The earliest human occupation of the high-altitude Tibetan Plateau 40 thousand to 30 thousand years ago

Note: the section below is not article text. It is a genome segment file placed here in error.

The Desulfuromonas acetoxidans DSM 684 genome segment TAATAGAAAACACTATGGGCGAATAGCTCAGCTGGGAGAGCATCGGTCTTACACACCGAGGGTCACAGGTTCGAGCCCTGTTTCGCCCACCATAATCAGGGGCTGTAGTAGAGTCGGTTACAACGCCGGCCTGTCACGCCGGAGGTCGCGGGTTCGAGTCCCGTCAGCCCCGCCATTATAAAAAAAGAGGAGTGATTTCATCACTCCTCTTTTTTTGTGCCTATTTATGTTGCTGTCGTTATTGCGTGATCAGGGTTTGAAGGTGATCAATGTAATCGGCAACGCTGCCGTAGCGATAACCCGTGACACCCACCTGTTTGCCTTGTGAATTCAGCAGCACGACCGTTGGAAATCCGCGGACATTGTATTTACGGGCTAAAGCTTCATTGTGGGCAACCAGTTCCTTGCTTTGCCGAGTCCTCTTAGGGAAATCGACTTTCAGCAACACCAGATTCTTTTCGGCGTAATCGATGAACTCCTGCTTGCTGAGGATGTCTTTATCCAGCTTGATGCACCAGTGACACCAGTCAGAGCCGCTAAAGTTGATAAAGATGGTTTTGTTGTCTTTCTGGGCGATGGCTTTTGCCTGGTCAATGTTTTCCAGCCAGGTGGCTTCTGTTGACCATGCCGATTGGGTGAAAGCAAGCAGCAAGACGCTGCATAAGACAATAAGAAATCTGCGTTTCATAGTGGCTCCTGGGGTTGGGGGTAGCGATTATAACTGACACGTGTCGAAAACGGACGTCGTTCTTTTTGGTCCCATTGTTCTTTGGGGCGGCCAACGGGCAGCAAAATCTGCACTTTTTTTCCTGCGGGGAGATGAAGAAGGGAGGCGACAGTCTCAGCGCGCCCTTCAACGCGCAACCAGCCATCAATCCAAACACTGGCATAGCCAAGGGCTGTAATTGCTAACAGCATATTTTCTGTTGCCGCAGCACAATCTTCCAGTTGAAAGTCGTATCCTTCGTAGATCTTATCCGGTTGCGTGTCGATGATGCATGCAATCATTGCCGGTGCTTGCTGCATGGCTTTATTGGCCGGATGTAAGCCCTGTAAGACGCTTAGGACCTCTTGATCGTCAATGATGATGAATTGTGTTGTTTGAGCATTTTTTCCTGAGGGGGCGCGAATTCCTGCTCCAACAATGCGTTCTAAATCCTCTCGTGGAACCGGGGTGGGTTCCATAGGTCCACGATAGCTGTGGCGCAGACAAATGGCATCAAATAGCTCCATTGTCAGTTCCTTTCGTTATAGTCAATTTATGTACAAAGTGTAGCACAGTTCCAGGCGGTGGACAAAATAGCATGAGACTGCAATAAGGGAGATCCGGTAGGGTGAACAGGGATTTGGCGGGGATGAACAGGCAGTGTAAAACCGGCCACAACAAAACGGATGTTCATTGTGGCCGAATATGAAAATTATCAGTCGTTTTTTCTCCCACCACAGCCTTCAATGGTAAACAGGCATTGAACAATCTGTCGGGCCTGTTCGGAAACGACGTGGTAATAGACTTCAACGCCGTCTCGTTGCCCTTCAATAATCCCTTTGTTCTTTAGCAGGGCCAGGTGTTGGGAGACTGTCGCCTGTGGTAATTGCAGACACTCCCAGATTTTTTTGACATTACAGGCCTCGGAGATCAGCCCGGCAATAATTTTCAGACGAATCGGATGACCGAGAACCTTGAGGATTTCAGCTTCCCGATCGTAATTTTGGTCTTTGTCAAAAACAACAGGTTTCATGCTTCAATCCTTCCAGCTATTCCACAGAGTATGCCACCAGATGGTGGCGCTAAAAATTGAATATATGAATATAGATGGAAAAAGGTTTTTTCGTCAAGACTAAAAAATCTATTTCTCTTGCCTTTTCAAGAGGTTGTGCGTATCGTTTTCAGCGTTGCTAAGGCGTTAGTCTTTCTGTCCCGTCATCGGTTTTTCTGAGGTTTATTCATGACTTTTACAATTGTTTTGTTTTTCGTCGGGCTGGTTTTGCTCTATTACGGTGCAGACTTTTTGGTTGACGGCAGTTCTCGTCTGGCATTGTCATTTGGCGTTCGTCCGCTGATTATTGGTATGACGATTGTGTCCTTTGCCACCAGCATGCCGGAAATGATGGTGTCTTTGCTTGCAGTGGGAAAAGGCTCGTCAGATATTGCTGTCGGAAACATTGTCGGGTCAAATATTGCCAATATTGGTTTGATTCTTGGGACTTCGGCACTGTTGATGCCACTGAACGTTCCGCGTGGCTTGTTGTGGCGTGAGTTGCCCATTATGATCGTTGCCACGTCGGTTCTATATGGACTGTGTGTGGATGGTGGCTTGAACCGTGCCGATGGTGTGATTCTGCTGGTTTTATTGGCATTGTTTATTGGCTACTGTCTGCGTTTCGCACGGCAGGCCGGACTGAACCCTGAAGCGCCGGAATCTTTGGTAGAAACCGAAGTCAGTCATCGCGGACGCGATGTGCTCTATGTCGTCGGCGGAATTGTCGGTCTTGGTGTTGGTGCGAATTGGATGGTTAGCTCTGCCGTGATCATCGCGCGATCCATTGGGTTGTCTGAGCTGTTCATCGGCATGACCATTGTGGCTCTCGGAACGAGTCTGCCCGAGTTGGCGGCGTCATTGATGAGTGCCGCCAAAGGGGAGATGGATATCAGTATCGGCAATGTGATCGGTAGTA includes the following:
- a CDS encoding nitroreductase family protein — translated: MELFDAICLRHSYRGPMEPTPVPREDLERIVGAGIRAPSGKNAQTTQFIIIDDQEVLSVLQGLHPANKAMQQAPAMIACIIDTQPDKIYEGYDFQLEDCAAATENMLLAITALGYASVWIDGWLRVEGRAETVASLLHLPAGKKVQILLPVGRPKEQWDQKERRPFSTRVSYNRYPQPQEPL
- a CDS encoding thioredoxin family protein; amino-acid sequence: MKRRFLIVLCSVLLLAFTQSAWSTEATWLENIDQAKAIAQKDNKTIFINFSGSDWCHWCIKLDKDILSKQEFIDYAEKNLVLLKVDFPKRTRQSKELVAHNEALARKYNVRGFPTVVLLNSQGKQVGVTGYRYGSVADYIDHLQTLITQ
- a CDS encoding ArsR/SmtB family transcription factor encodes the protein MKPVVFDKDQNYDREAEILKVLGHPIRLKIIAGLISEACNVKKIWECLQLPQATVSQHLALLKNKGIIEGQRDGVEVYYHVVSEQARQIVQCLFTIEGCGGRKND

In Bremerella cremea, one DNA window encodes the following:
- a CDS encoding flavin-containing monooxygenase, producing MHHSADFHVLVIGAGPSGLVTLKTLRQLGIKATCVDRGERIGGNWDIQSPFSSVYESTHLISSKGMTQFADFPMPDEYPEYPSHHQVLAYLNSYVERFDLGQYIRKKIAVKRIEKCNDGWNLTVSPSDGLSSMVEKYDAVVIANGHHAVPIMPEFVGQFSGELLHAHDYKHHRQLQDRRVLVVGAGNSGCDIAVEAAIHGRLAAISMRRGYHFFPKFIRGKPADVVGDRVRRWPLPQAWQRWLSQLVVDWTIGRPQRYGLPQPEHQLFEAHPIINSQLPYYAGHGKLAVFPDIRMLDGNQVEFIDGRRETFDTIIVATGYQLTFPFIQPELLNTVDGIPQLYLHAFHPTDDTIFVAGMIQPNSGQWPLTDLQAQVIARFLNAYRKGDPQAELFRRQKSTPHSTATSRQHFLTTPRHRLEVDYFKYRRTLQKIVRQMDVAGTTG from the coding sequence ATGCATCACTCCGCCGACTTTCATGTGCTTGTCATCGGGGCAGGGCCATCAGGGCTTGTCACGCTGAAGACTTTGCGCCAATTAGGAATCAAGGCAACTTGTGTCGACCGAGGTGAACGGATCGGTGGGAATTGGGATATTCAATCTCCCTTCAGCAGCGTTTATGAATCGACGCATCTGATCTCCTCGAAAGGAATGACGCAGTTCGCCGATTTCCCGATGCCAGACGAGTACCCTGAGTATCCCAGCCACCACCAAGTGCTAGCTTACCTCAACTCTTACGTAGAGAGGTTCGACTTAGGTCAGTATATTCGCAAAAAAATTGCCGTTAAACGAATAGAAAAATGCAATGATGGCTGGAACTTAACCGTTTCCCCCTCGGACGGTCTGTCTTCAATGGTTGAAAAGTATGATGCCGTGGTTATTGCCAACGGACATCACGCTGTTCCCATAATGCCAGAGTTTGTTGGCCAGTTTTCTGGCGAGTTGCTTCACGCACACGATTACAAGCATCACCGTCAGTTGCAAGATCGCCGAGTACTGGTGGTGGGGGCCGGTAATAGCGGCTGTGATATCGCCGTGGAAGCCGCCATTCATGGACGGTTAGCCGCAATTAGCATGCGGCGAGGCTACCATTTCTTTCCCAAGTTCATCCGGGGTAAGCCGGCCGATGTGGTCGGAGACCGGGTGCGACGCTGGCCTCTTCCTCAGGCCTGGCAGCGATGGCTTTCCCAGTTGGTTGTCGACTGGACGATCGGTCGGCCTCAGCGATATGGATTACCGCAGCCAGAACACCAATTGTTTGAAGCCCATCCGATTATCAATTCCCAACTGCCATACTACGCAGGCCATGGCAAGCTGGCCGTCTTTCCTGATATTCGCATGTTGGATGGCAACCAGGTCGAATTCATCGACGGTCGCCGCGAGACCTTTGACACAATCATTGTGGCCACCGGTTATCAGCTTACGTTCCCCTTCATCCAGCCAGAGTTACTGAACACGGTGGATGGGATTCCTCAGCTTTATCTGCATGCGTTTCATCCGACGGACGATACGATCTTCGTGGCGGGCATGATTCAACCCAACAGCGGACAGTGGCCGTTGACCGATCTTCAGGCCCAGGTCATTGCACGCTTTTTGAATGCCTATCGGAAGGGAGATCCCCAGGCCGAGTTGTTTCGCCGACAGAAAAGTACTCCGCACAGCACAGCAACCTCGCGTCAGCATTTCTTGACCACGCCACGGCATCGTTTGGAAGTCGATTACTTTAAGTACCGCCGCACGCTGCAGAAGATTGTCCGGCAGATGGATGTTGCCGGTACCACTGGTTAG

Human colonization of the high-altitude Tibetan Plateau has generally been thought to have been confined to the past few thousand years of the Holocene. Zhang et al. report an investigation of the Nwya Devu archaeological site in central Tibet, 4600 meters above sea level, with Paleolithic occupation dates of ∼40 thousand to 30 thousand years ago (see the Perspective by Zhang and Dennell). The site has yielded a range of stone tools, indicating the adaptive ability of early modern humans to the harsh environment of the “roof of the world.” The findings also suggest that people from Tibet and Siberia may have interacted at this time.Science, this issue p. 1049; see also p. 992The Tibetan Plateau is the highest and one of the most demanding environments ever inhabited by humans. We investigated the timing and mechanisms of its initial colonization at the Nwya Devu site, located nearly 4600 meters above sea level. This site, dating from 40,000 to 30,000 years ago, is the highest Paleolithic archaeological site yet identified globally. Nwya Devu has yielded an abundant blade tool assemblage, indicating hitherto-unknown capacities for the survival of modern humans who camped in this environment. This site deepens the history of the peopling of the “roof of the world” and the antiquity of human high-altitude occupations more generally.